INGETRAF, has expertise engineers in the measurement and interpretation for sound emissions test on Power and Distribution transformers, in electrical substations, power plants, indoors substations with transformers in cabinet and in photovoltaics generation systems.
The Noise emissions in the transformers come from three kinds of sources:
- From the Core by magnetostriction effect, which is the dimensional change of the sheets during the hysteresis loop (magnetostrictive forces).
- By effect of current flowing through the windings in the presence of a magnetic field (magnetostrictive forces), these sources transmit the noise through the dielectric fluid and the mechanical structure of the transformer, where is radiated to the environment through the air.
- The other source of noise in transformers, are the accessories such as fans and pumps.
The spectrum of audible sound, consisting of tones, which are multiples of the fundamental frequency 120 HZ, 240 HZ, 360 HZ, 480 HZ….
The possible causes for the abnormal noise in the transformers are:
- Static discharge problems due to parts of the transformer that are floating, and do not are equipotential grounding, or damage to the grounding system.
- Tank and radiators resonance, due to changes in the frequency of the source.
- Structural defects, such as mismatch in the core clamping, flange bolts and presses may be loose.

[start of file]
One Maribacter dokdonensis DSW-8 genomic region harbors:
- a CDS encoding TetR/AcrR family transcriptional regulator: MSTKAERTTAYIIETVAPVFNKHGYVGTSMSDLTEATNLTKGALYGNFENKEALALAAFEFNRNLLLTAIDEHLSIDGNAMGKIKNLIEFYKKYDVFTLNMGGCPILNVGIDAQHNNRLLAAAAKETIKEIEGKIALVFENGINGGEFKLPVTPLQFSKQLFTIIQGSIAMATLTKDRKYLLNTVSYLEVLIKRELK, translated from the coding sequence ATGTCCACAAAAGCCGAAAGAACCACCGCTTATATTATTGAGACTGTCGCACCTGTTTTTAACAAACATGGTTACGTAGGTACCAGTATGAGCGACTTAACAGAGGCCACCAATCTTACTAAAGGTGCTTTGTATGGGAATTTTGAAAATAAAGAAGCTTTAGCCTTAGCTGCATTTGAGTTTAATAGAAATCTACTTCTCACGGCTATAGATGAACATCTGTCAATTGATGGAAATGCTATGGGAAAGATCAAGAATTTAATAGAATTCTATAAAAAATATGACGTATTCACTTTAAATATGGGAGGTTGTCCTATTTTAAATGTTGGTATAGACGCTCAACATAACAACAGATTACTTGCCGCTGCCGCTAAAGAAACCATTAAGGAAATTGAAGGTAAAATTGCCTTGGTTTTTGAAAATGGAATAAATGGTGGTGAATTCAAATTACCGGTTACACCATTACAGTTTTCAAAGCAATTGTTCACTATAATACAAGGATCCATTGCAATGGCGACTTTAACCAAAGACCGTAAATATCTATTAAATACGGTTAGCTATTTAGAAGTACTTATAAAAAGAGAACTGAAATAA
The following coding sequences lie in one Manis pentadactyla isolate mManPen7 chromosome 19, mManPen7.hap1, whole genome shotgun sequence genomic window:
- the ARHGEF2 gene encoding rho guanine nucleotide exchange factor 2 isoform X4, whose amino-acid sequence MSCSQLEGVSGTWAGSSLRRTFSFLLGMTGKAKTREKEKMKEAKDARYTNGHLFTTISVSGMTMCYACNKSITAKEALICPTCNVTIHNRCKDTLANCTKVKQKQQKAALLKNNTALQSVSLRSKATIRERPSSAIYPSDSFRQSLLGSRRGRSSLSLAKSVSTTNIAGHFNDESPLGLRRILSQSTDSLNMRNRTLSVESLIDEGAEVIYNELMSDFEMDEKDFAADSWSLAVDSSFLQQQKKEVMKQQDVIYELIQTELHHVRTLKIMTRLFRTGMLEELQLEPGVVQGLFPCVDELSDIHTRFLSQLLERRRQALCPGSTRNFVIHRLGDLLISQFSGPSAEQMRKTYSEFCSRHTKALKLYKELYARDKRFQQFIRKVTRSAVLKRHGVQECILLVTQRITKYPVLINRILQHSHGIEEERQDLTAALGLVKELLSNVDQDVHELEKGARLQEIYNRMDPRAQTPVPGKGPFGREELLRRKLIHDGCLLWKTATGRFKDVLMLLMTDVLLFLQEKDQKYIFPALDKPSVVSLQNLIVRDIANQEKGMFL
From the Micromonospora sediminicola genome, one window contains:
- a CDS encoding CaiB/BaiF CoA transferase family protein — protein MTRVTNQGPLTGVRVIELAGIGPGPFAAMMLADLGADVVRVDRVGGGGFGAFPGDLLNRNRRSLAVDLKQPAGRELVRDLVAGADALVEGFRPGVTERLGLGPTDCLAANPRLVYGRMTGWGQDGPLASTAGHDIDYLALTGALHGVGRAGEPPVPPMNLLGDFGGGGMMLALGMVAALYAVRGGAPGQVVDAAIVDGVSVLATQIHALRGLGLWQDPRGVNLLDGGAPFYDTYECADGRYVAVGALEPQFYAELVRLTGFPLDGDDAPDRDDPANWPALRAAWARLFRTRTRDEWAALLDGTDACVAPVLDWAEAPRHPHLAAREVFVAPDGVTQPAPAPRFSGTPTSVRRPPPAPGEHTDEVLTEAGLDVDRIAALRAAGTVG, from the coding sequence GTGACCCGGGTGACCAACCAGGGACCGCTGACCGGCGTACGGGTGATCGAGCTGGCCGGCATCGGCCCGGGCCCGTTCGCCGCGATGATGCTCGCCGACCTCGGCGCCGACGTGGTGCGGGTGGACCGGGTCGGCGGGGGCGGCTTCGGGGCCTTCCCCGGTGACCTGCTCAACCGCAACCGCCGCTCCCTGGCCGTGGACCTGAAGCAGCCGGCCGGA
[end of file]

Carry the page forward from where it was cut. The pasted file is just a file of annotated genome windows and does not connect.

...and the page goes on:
- For the short circuit efforts that has to withstand the structure of the active part of the transformer during events or faults.
- Damage or misalignment in some accessories such as fans, pumps and radiators.
The test is performed under the standards IEC 60076-10, IEEE C.57.12.90, NTC 5978. The method is the measurement of levels of sound pressure level (PL) in terms of the consideration type "A”. This method applies to measurements in the factory or on-site where the transformer is installed.
The noise level study is performed in the environment for compliance with the Technical Control and Industrial Hygiene (sound measurement) under the resolutions that apply to assessing the level of noise, resolution 08321 from 1983 Article 42, “exposure time to continuous or intermittent noise” resolution 2400 of 1979, Article 92, Paragraph 1, “In offices and workplaces, where intellectual work predominates, sound levels (noise) cannot be higher than 70 dB (A), independent of frequency and exposure time”